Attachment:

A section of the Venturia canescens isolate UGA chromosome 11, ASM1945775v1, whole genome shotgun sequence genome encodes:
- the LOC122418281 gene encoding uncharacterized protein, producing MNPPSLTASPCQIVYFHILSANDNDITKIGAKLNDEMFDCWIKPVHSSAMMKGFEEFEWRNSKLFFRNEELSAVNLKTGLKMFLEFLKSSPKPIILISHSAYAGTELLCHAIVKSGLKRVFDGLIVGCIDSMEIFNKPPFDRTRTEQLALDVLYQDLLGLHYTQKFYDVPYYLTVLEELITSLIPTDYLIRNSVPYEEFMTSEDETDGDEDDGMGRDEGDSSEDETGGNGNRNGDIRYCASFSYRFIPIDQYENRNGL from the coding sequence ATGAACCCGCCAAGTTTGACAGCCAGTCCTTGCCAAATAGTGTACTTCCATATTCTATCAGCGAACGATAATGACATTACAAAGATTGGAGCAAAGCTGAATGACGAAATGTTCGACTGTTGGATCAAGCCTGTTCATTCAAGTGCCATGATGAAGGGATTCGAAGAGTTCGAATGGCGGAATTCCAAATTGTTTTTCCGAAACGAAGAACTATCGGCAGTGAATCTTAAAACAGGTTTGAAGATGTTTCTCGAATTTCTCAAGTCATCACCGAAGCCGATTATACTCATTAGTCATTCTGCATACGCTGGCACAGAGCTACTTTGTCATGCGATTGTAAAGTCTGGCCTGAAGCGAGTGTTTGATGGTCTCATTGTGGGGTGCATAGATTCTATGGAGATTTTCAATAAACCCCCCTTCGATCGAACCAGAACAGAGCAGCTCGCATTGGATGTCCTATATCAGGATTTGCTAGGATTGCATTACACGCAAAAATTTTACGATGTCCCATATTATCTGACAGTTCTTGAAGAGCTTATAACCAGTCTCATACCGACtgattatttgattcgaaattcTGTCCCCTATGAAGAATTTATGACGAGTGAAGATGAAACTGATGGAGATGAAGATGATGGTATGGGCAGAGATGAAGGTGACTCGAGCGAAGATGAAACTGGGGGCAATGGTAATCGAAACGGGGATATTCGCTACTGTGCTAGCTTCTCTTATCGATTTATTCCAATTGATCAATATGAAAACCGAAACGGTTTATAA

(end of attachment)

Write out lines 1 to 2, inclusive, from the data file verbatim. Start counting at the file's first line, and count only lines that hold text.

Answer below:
A section of the Venturia canescens isolate UGA chromosome 11, ASM1945775v1, whole genome shotgun sequence genome encodes:
- the LOC122418281 gene encoding uncharacterized protein, producing MNPPSLTASPCQIVYFHILSANDNDITKIGAKLNDEMFDCWIKPVHSSAMMKGFEEFEWRNSKLFFRNEELSAVNLKTGLKMFLEFLKSSPKPIILISHSAYAGTELLCHAIVKSGLKRVFDGLIVGCIDSMEIFNKPPFDRTRTEQLALDVLYQDLLGLHYTQKFYDVPYYLTVLEELITSLIPTDYLIRNSVPYEEFMTSEDETDGDEDDGMGRDEGDSSEDETGGNGNRNGDIRYCASFSYRFIPIDQYENRNGL from the coding sequence ATGAACCCGCCAAGTTTGACAGCCAGTCCTTGCCAAATAGTGTACTTCCATATTCTATCAGCGAACGATAATGACATTACAAAGATTGGAGCAAAGCTGAATGACGAAATGTTCGACTGTTGGATCAAGCCTGTTCATTCAAGTGCCATGATGAAGGGATTCGAAGAGTTCGAATGGCGGAATTCCAAATTGTTTTTCCGAAACGAAGAACTATCGGCAGTGAATCTTAAAACAGGTTTGAAGATGTTTCTCGAATTTCTCAAGTCATCACCGAAGCCGATTATACTCATTAGTCATTCTGCATACGCTGGCACAGAGCTACTTTGTCATGCGATTGTAAAGTCTGGCCTGAAGCGAGTGTTTGATGGTCTCATTGTGGGGTGCATAGATTCTATGGAGATTTTCAATAAACCCCCCTTCGATCGAACCAGAACAGAGCAGCTCGCATTGGATGTCCTATATCAGGATTTGCTAGGATTGCATTACACGCAAAAATTTTACGATGTCCCATATTATCTGACAGTTCTTGAAGAGCTTATAACCAGTCTCATACCGACtgattatttgattcgaaattcTGTCCCCTATGAAGAATTTATGACGAGTGAAGATGAAACTGATGGAGATGAAGATGATGGTATGGGCAGAGATGAAGGTGACTCGAGCGAAGATGAAACTGGGGGCAATGGTAATCGAAACGGGGATATTCGCTACTGTGCTAGCTTCTCTTATCGATTTATTCCAATTGATCAATATGAAAACCGAAACGGTTTATAA